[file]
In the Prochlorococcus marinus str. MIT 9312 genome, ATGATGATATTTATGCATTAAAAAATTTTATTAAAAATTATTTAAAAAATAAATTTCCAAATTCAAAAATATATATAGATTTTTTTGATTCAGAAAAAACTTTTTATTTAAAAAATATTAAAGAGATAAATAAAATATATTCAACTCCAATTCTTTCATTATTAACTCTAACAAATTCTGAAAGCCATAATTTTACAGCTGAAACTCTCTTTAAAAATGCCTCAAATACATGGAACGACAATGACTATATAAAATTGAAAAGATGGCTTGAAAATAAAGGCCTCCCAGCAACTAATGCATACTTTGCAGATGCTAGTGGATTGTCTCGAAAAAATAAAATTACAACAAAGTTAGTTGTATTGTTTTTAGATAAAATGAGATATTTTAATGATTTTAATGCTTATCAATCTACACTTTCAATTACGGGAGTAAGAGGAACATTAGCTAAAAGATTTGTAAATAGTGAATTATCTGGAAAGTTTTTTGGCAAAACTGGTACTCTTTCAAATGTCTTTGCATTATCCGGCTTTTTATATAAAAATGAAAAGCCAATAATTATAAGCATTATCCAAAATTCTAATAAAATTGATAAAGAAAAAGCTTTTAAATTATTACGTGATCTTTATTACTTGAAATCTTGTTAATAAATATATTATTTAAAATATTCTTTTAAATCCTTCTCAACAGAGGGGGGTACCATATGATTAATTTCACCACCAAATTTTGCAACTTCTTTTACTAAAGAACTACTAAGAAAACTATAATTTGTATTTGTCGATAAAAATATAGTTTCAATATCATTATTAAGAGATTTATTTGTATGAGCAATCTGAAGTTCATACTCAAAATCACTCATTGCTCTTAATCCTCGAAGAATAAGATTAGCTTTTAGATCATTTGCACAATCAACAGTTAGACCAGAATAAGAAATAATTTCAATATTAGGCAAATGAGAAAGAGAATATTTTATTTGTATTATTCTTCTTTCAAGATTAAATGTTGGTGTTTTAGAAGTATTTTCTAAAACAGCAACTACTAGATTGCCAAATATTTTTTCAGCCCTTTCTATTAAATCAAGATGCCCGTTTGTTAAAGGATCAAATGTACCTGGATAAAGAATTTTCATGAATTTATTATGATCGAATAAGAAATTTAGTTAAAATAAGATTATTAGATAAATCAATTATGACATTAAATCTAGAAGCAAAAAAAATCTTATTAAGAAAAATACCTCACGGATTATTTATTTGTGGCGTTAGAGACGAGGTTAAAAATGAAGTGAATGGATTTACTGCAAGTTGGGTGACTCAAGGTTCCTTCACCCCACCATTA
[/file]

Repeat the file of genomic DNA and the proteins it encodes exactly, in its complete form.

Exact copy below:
In the Prochlorococcus marinus str. MIT 9312 genome, ATGATGATATTTATGCATTAAAAAATTTTATTAAAAATTATTTAAAAAATAAATTTCCAAATTCAAAAATATATATAGATTTTTTTGATTCAGAAAAAACTTTTTATTTAAAAAATATTAAAGAGATAAATAAAATATATTCAACTCCAATTCTTTCATTATTAACTCTAACAAATTCTGAAAGCCATAATTTTACAGCTGAAACTCTCTTTAAAAATGCCTCAAATACATGGAACGACAATGACTATATAAAATTGAAAAGATGGCTTGAAAATAAAGGCCTCCCAGCAACTAATGCATACTTTGCAGATGCTAGTGGATTGTCTCGAAAAAATAAAATTACAACAAAGTTAGTTGTATTGTTTTTAGATAAAATGAGATATTTTAATGATTTTAATGCTTATCAATCTACACTTTCAATTACGGGAGTAAGAGGAACATTAGCTAAAAGATTTGTAAATAGTGAATTATCTGGAAAGTTTTTTGGCAAAACTGGTACTCTTTCAAATGTCTTTGCATTATCCGGCTTTTTATATAAAAATGAAAAGCCAATAATTATAAGCATTATCCAAAATTCTAATAAAATTGATAAAGAAAAAGCTTTTAAATTATTACGTGATCTTTATTACTTGAAATCTTGTTAATAAATATATTATTTAAAATATTCTTTTAAATCCTTCTCAACAGAGGGGGGTACCATATGATTAATTTCACCACCAAATTTTGCAACTTCTTTTACTAAAGAACTACTAAGAAAACTATAATTTGTATTTGTCGATAAAAATATAGTTTCAATATCATTATTAAGAGATTTATTTGTATGAGCAATCTGAAGTTCATACTCAAAATCACTCATTGCTCTTAATCCTCGAAGAATAAGATTAGCTTTTAGATCATTTGCACAATCAACAGTTAGACCAGAATAAGAAATAATTTCAATATTAGGCAAATGAGAAAGAGAATATTTTATTTGTATTATTCTTCTTTCAAGATTAAATGTTGGTGTTTTAGAAGTATTTTCTAAAACAGCAACTACTAGATTGCCAAATATTTTTTCAGCCCTTTCTATTAAATCAAGATGCCCGTTTGTTAAAGGATCAAATGTACCTGGATAAAGAATTTTCATGAATTTATTATGATCGAATAAGAAATTTAGTTAAAATAAGATTATTAGATAAATCAATTATGACATTAAATCTAGAAGCAAAAAAAATCTTATTAAGAAAAATACCTCACGGATTATTTATTTGTGGCGTTAGAGACGAGGTTAAAAATGAAGTGAATGGATTTACTGCAAGTTGGGTGACTCAAGGTTCCTTCACCCCACCATTA